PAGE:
Friday, May 07, 2010

The Fate of Europe

[Winged Victory of Samothrace, after austerity measures]

The markets are agog over the fear that Greece will default on its debts, promptly followed by Portugal, Spain, and possibly Italy. There is tinkling in the back of everyone's memory the two words, "Credit Anstalt", the Vienna bank whose failure launched the Great Depression. Instead of a mere bank failure we have a whole country that has failed.

Even if Greece doesn't default, the austerity measures required to avoid default are expected to freeze credit markets in Europe almost indefinitely. Trillions of euros will have to be repaid and the borrowers will have severely distressed and deflated economies for years to come. Which will be a heavy drag on the economies of their partners in the European Union for years to come. And that is if they succeed in preventing the default.

I for one am optimistic. I think the European Union governments have shown themselves able to work together effectively in the past so they are sure to be able to deal with this crisis too.

Look at how well they have done in creating and adopting a constitution. Just because they still don't have one even after several tries, and the various versions keep getting voted down doesn't mean that the they won't eventually succeed.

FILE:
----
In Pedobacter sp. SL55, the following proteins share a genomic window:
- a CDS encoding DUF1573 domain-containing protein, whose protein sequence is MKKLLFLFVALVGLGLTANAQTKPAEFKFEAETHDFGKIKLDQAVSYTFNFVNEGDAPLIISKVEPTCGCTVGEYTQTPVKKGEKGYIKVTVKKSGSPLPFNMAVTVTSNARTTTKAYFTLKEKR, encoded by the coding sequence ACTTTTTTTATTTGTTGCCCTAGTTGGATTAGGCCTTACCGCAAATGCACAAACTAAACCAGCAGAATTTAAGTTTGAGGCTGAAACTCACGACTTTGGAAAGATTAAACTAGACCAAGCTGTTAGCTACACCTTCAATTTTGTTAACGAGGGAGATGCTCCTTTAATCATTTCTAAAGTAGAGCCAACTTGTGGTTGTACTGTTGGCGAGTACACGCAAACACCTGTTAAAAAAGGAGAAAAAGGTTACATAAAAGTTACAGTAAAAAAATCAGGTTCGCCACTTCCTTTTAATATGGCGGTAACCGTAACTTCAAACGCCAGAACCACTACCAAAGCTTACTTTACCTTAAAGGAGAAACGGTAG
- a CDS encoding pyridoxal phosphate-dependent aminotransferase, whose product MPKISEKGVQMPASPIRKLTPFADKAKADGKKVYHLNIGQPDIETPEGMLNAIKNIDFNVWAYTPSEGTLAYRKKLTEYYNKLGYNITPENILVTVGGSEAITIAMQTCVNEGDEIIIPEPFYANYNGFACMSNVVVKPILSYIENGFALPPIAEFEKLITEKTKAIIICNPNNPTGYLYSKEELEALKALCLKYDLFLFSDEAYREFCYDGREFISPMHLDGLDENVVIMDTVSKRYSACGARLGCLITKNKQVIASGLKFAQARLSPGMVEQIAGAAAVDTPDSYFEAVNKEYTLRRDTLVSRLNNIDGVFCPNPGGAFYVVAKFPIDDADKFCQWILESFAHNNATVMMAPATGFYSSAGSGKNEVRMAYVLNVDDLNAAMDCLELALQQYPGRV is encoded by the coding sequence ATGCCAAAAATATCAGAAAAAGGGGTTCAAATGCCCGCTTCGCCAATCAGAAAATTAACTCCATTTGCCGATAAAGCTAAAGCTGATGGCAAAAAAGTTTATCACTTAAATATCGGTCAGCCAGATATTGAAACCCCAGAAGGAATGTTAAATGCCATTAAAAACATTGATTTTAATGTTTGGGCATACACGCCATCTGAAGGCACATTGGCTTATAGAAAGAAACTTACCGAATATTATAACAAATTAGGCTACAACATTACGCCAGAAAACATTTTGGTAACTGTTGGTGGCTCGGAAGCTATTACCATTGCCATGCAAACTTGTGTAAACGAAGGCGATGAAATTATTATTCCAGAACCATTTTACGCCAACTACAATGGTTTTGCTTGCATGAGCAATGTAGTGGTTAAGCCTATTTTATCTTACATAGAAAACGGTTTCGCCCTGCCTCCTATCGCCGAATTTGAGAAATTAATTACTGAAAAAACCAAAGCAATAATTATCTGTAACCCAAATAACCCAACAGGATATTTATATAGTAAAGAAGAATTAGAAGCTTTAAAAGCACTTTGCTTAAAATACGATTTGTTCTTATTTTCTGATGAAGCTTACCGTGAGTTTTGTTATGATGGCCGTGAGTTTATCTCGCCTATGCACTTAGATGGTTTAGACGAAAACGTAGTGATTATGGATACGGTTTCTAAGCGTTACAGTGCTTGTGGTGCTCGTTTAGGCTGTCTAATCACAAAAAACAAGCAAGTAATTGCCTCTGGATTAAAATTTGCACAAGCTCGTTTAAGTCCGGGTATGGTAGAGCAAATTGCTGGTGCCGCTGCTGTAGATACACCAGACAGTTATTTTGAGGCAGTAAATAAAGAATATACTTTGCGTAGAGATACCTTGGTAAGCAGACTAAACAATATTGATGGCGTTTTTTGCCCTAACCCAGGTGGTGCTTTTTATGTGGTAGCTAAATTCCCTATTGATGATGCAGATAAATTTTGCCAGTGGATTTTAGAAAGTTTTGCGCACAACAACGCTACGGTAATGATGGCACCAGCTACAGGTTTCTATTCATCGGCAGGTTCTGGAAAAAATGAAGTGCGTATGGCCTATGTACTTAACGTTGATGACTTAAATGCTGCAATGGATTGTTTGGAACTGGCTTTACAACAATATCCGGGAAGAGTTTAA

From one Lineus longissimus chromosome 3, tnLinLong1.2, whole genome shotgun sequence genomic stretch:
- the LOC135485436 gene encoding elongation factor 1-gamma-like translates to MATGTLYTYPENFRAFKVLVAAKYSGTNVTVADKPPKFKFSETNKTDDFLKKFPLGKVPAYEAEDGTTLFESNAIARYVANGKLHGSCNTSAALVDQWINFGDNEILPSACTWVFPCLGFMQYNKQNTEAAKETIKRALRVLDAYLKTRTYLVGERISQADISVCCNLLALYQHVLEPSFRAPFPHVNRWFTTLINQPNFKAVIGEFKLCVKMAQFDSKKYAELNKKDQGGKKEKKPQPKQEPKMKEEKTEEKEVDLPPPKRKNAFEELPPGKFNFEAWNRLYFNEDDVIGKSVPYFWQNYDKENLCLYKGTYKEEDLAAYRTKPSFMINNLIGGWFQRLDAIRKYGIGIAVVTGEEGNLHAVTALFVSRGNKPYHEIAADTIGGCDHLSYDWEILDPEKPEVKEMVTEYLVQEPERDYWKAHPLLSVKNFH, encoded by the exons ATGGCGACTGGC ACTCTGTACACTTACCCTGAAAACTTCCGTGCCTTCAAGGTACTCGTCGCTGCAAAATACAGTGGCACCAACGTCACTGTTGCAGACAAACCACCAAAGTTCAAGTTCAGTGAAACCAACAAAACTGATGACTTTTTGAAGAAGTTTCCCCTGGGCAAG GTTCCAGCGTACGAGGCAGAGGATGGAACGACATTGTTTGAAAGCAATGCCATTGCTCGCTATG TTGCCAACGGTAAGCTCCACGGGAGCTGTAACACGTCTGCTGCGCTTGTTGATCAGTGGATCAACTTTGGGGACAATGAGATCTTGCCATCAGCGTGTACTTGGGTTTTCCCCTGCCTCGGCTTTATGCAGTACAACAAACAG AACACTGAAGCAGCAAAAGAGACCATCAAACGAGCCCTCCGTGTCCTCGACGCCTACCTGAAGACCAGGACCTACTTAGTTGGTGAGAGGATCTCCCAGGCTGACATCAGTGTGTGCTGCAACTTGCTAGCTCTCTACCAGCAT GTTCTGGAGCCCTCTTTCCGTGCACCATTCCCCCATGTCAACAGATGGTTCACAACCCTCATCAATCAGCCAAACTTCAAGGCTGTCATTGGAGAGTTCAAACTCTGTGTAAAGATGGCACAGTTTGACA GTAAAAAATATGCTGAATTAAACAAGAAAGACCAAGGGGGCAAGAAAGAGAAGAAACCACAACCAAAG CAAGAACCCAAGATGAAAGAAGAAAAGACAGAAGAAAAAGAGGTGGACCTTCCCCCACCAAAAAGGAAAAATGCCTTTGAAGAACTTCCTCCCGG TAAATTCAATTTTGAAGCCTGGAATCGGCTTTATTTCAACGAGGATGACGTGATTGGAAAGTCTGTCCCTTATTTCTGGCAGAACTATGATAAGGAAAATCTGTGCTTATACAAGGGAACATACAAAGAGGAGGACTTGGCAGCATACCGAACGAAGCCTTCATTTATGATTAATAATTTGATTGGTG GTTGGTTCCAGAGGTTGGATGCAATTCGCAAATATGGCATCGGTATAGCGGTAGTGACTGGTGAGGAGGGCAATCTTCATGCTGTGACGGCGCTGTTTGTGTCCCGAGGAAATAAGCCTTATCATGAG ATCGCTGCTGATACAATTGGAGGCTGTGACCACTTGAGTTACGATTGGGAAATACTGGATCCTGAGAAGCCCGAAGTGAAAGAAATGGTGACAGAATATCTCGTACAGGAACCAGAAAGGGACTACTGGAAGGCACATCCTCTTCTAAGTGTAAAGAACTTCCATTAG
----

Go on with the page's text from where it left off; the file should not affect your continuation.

Look how well they did in the Bosnian War in the 1990's. Scarcely 110,000 people were killed under their very noses because they were unable to agree on a policy. On the one hand 110,000 people seems a lot to have been killed when the Europeans had more than enough soldiers and arms to stop the massacres. But on the other hand look at how many Bosnians there still are. It's not like the Europeans messed up and got them
all killed.

The same pattern of success was repeated in Kossovo a few years later. In the end ships and planes from North America were required to stop further large-scale massacres taking place on European soil. And that while Europe again had more than enough military power to prevent them. But again in spite of the massacres of Kosovars, Serbs, and Albanians, it is not as though there weren't still plenty left after the war.

Continental Europe will be aided in its deliberations by the new coalition government Britain is likely to have in a week or two. That government will give large voice to the Tories' coalition partners, the third-party Liberal Democrats, whom even their friends describe as "opinionated fools".

So having handled those problems so well, how can we doubt that the Europeans will be equally successful in managing a prolonged economic crisis? I'm sure they'll do fine.


1 comment:

  1. I am shocked and offended that Paul Krugman, the sleazeball Nobel Prize economist, agrees with me and offers the same reasoning I do in his column in today's NYT. Even so, I still think I'm right.